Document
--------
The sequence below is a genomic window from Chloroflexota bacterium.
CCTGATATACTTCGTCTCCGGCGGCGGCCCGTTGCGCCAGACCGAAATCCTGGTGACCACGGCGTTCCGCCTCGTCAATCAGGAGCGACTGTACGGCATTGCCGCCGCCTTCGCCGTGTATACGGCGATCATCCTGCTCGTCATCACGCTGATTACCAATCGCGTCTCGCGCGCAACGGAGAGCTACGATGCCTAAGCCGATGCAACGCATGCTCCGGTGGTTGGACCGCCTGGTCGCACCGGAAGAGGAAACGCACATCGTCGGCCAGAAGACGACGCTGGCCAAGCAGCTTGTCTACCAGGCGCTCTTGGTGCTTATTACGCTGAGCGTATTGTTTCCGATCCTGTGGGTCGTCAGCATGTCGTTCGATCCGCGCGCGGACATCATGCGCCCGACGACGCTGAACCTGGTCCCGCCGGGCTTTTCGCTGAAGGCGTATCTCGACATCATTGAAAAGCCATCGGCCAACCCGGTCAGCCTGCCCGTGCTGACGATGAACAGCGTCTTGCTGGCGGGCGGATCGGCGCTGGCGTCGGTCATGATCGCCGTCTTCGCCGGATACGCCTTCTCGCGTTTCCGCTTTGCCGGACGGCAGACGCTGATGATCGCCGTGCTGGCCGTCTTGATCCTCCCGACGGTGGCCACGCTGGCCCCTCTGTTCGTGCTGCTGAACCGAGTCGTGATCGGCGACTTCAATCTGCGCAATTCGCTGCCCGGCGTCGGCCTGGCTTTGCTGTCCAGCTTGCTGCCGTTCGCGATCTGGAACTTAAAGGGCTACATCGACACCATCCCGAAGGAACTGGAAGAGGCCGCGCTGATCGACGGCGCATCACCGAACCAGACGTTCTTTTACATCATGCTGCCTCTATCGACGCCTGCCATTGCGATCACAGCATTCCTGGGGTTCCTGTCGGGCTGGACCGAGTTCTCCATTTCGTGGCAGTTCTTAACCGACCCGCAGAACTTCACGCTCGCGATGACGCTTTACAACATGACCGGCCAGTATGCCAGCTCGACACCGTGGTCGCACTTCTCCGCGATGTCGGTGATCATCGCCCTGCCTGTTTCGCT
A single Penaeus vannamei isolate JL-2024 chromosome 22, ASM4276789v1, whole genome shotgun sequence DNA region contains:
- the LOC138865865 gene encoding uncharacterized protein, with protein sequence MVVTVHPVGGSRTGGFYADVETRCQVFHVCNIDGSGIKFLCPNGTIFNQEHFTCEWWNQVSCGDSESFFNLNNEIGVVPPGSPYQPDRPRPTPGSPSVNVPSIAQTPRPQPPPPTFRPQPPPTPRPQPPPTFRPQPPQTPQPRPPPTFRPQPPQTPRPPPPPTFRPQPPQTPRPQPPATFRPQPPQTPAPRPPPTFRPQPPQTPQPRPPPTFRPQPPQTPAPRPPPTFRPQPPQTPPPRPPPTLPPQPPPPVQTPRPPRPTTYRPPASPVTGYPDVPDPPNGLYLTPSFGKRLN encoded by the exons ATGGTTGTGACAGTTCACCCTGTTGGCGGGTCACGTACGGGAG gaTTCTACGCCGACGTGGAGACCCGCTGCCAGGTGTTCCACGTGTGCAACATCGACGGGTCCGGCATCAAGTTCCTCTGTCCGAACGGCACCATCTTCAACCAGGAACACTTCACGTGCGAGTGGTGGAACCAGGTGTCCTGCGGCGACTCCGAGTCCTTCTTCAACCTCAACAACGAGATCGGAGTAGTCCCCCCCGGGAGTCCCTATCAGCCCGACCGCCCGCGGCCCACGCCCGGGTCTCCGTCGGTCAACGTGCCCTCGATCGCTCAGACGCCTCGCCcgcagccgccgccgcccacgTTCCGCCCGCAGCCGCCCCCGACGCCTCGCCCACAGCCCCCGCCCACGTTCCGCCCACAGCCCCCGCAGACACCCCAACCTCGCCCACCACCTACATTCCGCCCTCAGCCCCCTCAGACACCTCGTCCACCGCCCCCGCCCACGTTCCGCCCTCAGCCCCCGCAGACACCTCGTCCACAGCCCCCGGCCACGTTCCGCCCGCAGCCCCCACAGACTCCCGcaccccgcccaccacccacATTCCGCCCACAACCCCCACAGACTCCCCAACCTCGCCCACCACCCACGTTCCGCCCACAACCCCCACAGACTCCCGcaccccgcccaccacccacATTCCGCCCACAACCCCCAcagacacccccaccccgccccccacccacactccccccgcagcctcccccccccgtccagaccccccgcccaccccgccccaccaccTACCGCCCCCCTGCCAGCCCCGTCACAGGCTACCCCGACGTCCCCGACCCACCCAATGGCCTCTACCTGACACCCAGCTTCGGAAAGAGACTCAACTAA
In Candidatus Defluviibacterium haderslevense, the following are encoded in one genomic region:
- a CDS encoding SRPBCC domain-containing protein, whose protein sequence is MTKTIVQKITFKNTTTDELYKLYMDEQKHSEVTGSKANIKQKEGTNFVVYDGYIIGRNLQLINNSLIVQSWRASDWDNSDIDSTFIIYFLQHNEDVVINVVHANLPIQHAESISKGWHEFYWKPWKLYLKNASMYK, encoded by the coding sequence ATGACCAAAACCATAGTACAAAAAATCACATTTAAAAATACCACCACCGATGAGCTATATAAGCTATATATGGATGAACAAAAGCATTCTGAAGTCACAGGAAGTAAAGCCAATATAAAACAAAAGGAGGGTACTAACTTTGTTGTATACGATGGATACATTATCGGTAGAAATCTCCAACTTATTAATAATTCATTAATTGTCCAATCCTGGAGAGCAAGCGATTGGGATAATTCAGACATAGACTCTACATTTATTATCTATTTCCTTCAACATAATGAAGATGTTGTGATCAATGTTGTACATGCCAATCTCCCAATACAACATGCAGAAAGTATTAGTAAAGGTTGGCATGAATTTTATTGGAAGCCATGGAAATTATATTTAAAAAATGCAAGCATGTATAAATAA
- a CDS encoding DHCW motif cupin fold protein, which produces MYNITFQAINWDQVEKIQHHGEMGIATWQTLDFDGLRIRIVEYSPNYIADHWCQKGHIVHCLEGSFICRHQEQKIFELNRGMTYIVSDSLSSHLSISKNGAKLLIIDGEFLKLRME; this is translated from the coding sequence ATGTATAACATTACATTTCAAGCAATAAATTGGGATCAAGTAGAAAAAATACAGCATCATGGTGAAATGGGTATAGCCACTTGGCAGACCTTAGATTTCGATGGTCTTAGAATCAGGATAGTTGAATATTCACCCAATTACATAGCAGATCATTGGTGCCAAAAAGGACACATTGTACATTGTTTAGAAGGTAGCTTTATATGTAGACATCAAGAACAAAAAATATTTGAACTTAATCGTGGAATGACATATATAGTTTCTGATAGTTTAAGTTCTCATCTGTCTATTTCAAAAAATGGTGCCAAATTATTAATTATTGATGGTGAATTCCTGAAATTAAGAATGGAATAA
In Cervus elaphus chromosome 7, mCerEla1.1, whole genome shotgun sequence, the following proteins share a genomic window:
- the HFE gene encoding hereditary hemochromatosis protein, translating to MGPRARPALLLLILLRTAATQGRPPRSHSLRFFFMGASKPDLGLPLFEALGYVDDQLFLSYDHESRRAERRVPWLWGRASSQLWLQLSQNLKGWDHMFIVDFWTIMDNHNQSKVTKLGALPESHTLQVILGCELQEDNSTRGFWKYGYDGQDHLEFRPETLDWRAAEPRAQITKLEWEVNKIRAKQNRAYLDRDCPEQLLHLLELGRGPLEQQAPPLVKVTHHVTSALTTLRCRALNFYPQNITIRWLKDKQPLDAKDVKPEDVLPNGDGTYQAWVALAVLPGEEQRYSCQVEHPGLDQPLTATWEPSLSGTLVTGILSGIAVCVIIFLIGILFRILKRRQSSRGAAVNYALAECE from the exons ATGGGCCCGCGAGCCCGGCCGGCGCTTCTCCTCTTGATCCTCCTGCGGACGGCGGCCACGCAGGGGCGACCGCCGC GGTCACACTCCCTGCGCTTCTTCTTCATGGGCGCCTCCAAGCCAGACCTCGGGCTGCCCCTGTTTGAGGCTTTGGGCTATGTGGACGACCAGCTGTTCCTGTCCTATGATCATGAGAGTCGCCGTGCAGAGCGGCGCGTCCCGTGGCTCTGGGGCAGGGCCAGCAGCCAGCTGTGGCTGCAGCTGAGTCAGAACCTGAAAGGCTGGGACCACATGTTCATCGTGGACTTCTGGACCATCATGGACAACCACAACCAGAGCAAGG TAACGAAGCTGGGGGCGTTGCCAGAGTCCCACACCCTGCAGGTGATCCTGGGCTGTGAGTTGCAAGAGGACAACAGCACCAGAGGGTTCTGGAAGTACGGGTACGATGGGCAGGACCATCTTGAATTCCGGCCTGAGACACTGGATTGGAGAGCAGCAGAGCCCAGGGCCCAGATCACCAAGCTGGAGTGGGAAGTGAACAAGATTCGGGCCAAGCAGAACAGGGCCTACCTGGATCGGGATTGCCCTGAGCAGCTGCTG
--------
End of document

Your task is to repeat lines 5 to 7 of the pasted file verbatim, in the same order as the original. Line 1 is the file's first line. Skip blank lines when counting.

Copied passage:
In Candidatus Defluviibacterium haderslevense, the following are encoded in one genomic region:
- a CDS encoding SRPBCC domain-containing protein, whose protein sequence is MTKTIVQKITFKNTTTDELYKLYMDEQKHSEVTGSKANIKQKEGTNFVVYDGYIIGRNLQLINNSLIVQSWRASDWDNSDIDSTFIIYFLQHNEDVVINVVHANLPIQHAESISKGWHEFYWKPWKLYLKNASMYK, encoded by the coding sequence ATGACCAAAACCATAGTACAAAAAATCACATTTAAAAATACCACCACCGATGAGCTATATAAGCTATATATGGATGAACAAAAGCATTCTGAAGTCACAGGAAGTAAAGCCAATATAAAACAAAAGGAGGGTACTAACTTTGTTGTATACGATGGATACATTATCGGTAGAAATCTCCAACTTATTAATAATTCATTAATTGTCCAATCCTGGAGAGCAAGCGATTGGGATAATTCAGACATAGACTCTACATTTATTATCTATTTCCTTCAACATAATGAAGATGTTGTGATCAATGTTGTACATGCCAATCTCCCAATACAACATGCAGAAAGTATTAGTAAAGGTTGGCATGAATTTTATTGGAAGCCATGGAAATTATATTTAAAAAATGCAAGCATGTATAAATAA
- a CDS encoding DHCW motif cupin fold protein, which produces MYNITFQAINWDQVEKIQHHGEMGIATWQTLDFDGLRIRIVEYSPNYIADHWCQKGHIVHCLEGSFICRHQEQKIFELNRGMTYIVSDSLSSHLSISKNGAKLLIIDGEFLKLRME; this is translated from the coding sequence ATGTATAACATTACATTTCAAGCAATAAATTGGGATCAAGTAGAAAAAATACAGCATCATGGTGAAATGGGTATAGCCACTTGGCAGACCTTAGATTTCGATGGTCTTAGAATCAGGATAGTTGAATATTCACCCAATTACATAGCAGATCATTGGTGCCAAAAAGGACACATTGTACATTGTTTAGAAGGTAGCTTTATATGTAGACATCAAGAACAAAAAATATTTGAACTTAATCGTGGAATGACATATATAGTTTCTGATAGTTTAAGTTCTCATCTGTCTATTTCAAAAAATGGTGCCAAATTATTAATTATTGATGGTGAATTCCTGAAATTAAGAATGGAATAA